It began in the spring like so many things do. It was the beginning of a new life – I had just moved into a new apartment, restarted a new session of dance, found a new love with whom I shared my days, and launched my journey into the world of writing. Spring is the season of rebirth and awakenings – and so it was poignantly fitting that four years ago RA planted its blossoming seed in the season of springtide.
It began one ordinary day in the sluggish lull of late afternoon. My right elbow began to ache – an insistent throbbing pain that commanded my attention. It persisted; it lingered; it was sharp and angry, tender and raw. My family doctor diagnosed lateral epicondylitis or “tennis elbow”, a condition commonly brought on by overuse. It was logical. I was bound to my computer, and my right hand was the main operator of my mouse. I purchased a brace to stabilize it, and being slightly ambidextrous, I gave my right arm a rest by switching my mouse to my left hand for a while. It took several weeks, but eventually the pain dwindled and disappeared. I had just barely returned to my usual state when my left elbow puffed up. In the fall, when the cool green leaves began to model their crimson coats, the rest of my joints followed suit, and thus began my story with RA…
And so it came about that flaring elbow returned to haunt me earlier this year, bursting to life alongside the budding cherry blossoms. Its unexpected return was more severe, a hot tender bulge throbbing beneath the skin. The customary pain of RA paled in comparison to this fresh throbbing beast. My rheumatologist recognized it as another case of lateral epicondylitis – I thought my “tennis elbow” days had vanished long ago into the swollen presence of my arthritis, but according to my rheumatologist, those with RA were likely to be more susceptible to the condition. My occupational therapist helped me find a new brace with a bubbly gel pack that soothed my angry elbow.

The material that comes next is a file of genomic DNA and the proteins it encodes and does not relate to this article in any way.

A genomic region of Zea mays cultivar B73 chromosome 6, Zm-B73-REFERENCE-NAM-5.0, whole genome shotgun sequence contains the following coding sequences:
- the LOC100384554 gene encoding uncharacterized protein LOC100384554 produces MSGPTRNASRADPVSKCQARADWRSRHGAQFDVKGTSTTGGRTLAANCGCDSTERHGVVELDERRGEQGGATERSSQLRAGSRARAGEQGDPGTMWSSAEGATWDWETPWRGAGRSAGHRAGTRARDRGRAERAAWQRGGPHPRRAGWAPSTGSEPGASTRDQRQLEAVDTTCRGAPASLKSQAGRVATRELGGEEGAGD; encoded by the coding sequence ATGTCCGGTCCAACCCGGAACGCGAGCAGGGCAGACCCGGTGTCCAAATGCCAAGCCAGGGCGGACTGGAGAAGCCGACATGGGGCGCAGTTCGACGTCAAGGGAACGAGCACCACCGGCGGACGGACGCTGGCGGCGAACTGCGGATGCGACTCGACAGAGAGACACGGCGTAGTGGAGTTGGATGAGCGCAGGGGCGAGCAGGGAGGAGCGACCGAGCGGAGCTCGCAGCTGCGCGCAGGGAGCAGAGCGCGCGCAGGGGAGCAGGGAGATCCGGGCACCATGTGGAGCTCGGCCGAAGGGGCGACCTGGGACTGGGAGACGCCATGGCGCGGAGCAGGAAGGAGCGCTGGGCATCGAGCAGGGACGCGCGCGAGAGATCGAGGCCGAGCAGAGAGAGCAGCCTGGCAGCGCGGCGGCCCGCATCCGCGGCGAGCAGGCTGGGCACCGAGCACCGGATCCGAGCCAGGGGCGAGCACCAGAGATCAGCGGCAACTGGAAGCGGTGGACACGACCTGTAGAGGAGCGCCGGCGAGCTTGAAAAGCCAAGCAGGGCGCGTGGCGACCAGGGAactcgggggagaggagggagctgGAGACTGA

As a writer and a storyteller it’s logical to me that where there is a beginning there will always be an ending. When I look back to those “tennis elbow” days, I understand that my swollen elbows were the premonition of my beginning with RA. I am presently composing my way through the middle of this story surviving good days, bad days, grey days and vibrant days. I’ve learned how to plot the ever-changing saga of my disease. I have lived through four years of challenges and victory, played musical chairs with different medications, and allowed my body to be molded by physio and occupational therapy.
In the last few weeks my throbbing elbow has begun to fade into the famine of late summer. I don’t know when it will return, but it is always a reminder of far I’ve come. It makes me wonder: if my story began with an elbow, when I reach the conclusion of my struggle in that anticipated state of remission, will it all end with an elbow?
The beginning is the promise of the end. ~Henry Ward Beecher